Everyone makes mistakes, and if you’re a beginner to aquaponics, then chances are that you’ll stumble across some of the more common problems with aquaponics.
Making a mistake in your aquaponics system can mean losing the plants and fish that you’ve nurtured for weeks, which is a disappointing feeling for anyone.
Learn about the 5 most common problems with aquaponics to avoid making the mistakes as other people.
1) Ignoring Bug Problems
One of the most common issues aquaponic gardeners have with their plants is the existence of harmful bugs which eat away at the plants. When you spot these critters, it’s best to take care of them before they spread and grow in numbers.
There are several ways that you can get rid of them:
- Feed Them To The Fish – You can turn a problem into a benefit by setting up bug traps and catch slugs, caterpillars and other insect larvae to feed to your fishes. They will enjoy the meal and it’ll also save you a bit of money on fish food!
- Knock Off With Water Spray – You can control a large infestation of bugs by spraying a stream of water at them. Also, adding organic solution to the spray can help to repel insects as they’ll become less attracted to the plants.
- Setting Predators – Beetles, flies, spiders and wasps are predators to bugs that harm your plants such as aphids. A common predator used for pest control is the ladybird which feeds on aphids.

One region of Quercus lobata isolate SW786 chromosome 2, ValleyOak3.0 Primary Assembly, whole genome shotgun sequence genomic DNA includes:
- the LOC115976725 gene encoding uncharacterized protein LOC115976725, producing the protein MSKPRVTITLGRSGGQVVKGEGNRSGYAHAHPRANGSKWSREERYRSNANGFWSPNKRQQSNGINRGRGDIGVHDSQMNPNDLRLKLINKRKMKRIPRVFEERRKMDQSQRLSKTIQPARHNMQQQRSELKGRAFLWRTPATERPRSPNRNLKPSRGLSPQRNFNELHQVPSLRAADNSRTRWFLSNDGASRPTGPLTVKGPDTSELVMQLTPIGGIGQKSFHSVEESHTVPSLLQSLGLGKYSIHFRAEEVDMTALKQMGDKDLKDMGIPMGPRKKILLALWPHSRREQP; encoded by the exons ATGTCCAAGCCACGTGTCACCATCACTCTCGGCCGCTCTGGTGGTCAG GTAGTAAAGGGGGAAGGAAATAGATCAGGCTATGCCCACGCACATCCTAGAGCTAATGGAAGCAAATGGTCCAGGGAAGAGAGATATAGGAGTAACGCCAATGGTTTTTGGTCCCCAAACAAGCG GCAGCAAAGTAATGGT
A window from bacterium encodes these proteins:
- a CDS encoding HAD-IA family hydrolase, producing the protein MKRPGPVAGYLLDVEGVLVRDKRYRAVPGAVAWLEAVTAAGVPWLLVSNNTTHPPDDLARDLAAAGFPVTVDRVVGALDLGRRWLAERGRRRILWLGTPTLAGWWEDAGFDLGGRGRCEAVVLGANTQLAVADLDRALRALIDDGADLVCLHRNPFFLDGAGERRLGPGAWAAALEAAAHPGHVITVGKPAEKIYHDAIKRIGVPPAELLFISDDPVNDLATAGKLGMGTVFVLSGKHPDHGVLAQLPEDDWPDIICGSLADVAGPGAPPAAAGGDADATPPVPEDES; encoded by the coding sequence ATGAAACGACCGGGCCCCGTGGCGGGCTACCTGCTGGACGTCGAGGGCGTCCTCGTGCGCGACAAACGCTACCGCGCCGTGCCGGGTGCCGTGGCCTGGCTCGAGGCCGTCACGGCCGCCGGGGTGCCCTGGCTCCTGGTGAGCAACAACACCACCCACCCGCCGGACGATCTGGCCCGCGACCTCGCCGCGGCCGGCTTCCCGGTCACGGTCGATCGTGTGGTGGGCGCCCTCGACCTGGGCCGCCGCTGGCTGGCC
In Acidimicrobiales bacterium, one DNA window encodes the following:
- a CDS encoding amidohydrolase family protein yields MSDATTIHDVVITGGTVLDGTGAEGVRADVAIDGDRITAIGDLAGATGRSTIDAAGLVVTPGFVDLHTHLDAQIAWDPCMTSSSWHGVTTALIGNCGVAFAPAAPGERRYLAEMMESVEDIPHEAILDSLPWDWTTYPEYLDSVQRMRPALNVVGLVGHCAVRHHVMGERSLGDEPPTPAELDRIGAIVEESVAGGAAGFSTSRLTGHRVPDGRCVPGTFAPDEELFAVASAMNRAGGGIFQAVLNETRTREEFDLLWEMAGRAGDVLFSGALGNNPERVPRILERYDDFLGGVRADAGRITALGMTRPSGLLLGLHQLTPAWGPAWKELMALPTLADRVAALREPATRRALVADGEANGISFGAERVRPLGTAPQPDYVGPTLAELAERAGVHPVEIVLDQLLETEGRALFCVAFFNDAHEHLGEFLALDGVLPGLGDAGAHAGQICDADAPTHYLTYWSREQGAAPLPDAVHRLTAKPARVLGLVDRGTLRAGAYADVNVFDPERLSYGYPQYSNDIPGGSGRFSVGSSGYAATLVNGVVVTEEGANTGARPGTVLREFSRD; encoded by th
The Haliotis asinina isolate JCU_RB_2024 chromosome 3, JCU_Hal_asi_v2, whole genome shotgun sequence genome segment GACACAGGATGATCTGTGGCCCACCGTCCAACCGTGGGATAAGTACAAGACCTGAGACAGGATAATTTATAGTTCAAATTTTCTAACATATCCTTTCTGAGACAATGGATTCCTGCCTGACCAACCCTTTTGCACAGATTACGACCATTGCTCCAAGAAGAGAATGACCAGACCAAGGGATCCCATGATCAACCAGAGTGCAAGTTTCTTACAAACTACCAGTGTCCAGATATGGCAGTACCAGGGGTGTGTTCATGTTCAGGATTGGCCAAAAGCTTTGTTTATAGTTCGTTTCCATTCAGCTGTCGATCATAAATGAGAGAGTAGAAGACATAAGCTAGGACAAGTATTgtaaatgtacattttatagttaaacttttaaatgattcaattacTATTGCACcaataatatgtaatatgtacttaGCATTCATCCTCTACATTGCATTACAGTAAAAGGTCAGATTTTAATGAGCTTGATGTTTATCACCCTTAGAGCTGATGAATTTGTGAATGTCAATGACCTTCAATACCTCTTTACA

2) Allowing The Tank Water To Get Too Hot
The most popular fish for aquaponic gardeners is the tilapia, which can handle very warm waters, but if waters get too hot especially when exposed to the sun during hot climates, there will be a lack of oxygen for the fishes.
3) Having Too Many Fish In The Tank
The size of your fish tank and the amount of fish you have in your aquaponics system will affect the efficiency of your system. Having a dense population of fish can result in:
- The bigger fish may feed on the smaller fish.
- Too much fish waste for the biofilter to effectively convert.
The general rule of thumb for a media-based home aquaponics system is one fish for every 20 litres of water. Though professionally monitored commercial systems may stock more densely, beginners should stick to this rule.
4) Not Frequently Testing Ammonia
Ammonia is produced by the fishes respiratory system and is discharged through their gills. Ammonia is very toxic to fish and a build-up of it in the fish tank will eventually kill them (dead fish will also produce ammonia).
Because of this, the ammonia contained in the water in the fish tank must be diluted, removed or converted. To find out the concentrations of ammonia within the fish tank, the water must be tested at least once a week using test kits.
5) Restricting Access To Fish Tanks
This is something that even experienced aquaponic gardeners have done, and it can cause many problems. Although setting up your aquaponics grow bed directly above the fish tank will save space, it will also restrict access to the fish tanks.
This can result in the following problems:
- Restricted locations for fish tank and other plumbing components.
- Difficult to see what’s happening in the far corners of the fish tank.
- Difficult to remove and change waters if and when necessary.
- Difficult to catch fishes, especially if they move around the tank quickly.
Think and plan carefully on how you’re going to build your aquaponics system and make sure that everything is easily accessible to make a more efficient running system.
To get the most out of your aquaponics system, I highly recommend the following articles, where you can decide from the highest rated and bestselling products for aquaponics.